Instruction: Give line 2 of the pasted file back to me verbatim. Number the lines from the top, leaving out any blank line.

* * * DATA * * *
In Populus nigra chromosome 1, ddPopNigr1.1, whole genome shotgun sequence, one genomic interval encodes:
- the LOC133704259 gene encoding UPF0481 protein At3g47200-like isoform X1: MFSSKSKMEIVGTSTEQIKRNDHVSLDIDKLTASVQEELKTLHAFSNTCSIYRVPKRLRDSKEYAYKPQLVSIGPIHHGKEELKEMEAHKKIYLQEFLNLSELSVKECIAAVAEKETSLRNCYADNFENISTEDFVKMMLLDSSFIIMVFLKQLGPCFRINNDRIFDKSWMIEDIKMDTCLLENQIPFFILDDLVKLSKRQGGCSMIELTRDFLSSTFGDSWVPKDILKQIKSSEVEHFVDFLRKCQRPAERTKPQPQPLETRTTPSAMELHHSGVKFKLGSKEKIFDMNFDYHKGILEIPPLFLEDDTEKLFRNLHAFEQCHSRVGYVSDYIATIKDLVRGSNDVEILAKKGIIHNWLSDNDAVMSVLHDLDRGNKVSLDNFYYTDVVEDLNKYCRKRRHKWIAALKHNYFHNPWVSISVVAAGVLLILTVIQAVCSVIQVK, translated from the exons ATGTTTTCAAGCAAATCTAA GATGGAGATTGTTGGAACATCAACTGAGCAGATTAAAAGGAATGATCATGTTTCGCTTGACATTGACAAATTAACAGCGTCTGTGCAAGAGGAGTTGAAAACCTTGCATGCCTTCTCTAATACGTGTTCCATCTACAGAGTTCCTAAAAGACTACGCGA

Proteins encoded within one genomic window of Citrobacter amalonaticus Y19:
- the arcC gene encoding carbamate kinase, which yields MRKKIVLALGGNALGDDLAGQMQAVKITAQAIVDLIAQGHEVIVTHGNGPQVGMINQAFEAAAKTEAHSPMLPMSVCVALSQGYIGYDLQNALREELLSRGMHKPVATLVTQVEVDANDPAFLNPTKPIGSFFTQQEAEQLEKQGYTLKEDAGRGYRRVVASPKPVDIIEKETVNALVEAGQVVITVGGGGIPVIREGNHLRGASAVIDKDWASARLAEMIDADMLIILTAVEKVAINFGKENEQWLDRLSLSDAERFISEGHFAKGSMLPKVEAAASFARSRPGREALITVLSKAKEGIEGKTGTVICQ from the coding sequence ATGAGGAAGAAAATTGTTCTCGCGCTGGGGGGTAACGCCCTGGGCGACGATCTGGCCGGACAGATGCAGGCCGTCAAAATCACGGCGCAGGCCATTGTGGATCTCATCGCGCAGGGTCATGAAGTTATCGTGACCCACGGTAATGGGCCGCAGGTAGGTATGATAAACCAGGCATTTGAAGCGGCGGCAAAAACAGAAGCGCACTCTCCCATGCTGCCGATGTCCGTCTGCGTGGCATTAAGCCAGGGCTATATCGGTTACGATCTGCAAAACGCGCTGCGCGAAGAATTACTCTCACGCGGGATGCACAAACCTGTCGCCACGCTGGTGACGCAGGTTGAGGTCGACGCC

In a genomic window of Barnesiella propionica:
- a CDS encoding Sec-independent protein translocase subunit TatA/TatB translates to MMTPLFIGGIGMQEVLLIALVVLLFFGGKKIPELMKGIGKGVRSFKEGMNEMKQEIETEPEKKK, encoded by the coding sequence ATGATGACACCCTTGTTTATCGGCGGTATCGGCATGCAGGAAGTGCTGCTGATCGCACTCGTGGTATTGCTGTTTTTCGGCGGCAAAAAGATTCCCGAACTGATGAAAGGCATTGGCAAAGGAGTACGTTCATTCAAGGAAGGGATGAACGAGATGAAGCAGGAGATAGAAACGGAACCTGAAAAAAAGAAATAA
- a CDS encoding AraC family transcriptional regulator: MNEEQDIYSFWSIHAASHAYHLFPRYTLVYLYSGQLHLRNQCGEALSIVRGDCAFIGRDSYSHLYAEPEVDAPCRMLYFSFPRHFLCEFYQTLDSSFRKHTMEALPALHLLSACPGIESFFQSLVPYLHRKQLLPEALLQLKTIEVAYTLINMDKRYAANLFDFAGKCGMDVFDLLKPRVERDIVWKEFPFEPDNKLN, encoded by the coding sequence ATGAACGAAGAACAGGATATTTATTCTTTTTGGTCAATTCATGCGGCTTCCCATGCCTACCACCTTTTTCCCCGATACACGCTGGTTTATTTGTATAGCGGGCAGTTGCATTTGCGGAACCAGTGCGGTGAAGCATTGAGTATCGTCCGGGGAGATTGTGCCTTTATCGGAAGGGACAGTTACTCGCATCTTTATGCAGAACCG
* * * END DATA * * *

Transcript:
- the LOC133704259 gene encoding UPF0481 protein At3g47200-like isoform X1: MFSSKSKMEIVGTSTEQIKRNDHVSLDIDKLTASVQEELKTLHAFSNTCSIYRVPKRLRDSKEYAYKPQLVSIGPIHHGKEELKEMEAHKKIYLQEFLNLSELSVKECIAAVAEKETSLRNCYADNFENISTEDFVKMMLLDSSFIIMVFLKQLGPCFRINNDRIFDKSWMIEDIKMDTCLLENQIPFFILDDLVKLSKRQGGCSMIELTRDFLSSTFGDSWVPKDILKQIKSSEVEHFVDFLRKCQRPAERTKPQPQPLETRTTPSAMELHHSGVKFKLGSKEKIFDMNFDYHKGILEIPPLFLEDDTEKLFRNLHAFEQCHSRVGYVSDYIATIKDLVRGSNDVEILAKKGIIHNWLSDNDAVMSVLHDLDRGNKVSLDNFYYTDVVEDLNKYCRKRRHKWIAALKHNYFHNPWVSISVVAAGVLLILTVIQAVCSVIQVK, translated from the exons ATGTTTTCAAGCAAATCTAA GATGGAGATTGTTGGAACATCAACTGAGCAGATTAAAAGGAATGATCATGTTTCGCTTGACATTGACAAATTAACAGCGTCTGTGCAAGAGGAGTTGAAAACCTTGCATGCCTTCTCTAATACGTGTTCCATCTACAGAGTTCCTAAAAGACTACGCGA